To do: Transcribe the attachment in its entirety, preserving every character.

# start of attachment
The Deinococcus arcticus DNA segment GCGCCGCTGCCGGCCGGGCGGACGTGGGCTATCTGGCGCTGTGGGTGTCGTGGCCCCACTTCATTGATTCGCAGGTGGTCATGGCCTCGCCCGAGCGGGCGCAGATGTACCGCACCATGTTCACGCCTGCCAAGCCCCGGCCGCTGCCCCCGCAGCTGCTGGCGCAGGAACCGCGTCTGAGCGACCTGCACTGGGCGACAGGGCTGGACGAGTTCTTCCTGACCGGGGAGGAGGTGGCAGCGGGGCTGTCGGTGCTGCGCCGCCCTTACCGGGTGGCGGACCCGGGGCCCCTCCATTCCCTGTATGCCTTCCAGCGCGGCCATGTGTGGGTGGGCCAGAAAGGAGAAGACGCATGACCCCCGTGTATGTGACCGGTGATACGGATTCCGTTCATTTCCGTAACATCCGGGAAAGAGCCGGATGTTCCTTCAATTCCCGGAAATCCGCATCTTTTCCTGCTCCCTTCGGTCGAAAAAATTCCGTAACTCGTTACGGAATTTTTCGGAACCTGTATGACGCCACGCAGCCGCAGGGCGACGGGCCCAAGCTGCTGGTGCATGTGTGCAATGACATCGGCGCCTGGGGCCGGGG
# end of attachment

The Deinococcus arcticus DNA segment GCGCCGCTGCCGGCCGGGCGGACGTGGGCTATCTGGCGCTGTGGGTGTCGTGGCCCCACTTCATTGATTCGCAGGTGGTCATGGCCTCGCCCGAGCGGGCGCAGATGTACCGCACCATGTTCACGCCTGCCAAGCCCCGGCCGCTGCCCCCGCAGCTGCTGGCGCAGGAACCGCGTCTGAGCGACCTGCACTGGGCGACAGGGCTGGACGAGTTCTTCCTGACCGGGGAGGAGGTGGCAGCGGGGCTGTCGGTGCTGCGCCGCCCTTACCGGGTGGCGGACCCGGGGCCCCTCCATTCCCTGTATGCCTTCCAGCGCGGCCATGTGTGGGTGGGCCAGAAAGGAGAAGACGCATGACCCCCGTGTATGTGACCGGTGATACGGATTCCGTTCATTTCCGTAACATCCGGGAAAGAGCCGGATGTTCCTTCAATTCCCGGAAATCCGCATCTTTTCCTGCTCCCTTCGGTCGAAAAAATTCCGTAACTCGTTACGGAATTTTTCGGAACCTGTATGACGCCACGCAGCCGCAGGGCGACGGGCCCAAGCTGCTGGTGCATGTGTGCAATGACATCGGCGCCTGGGGCCGGGG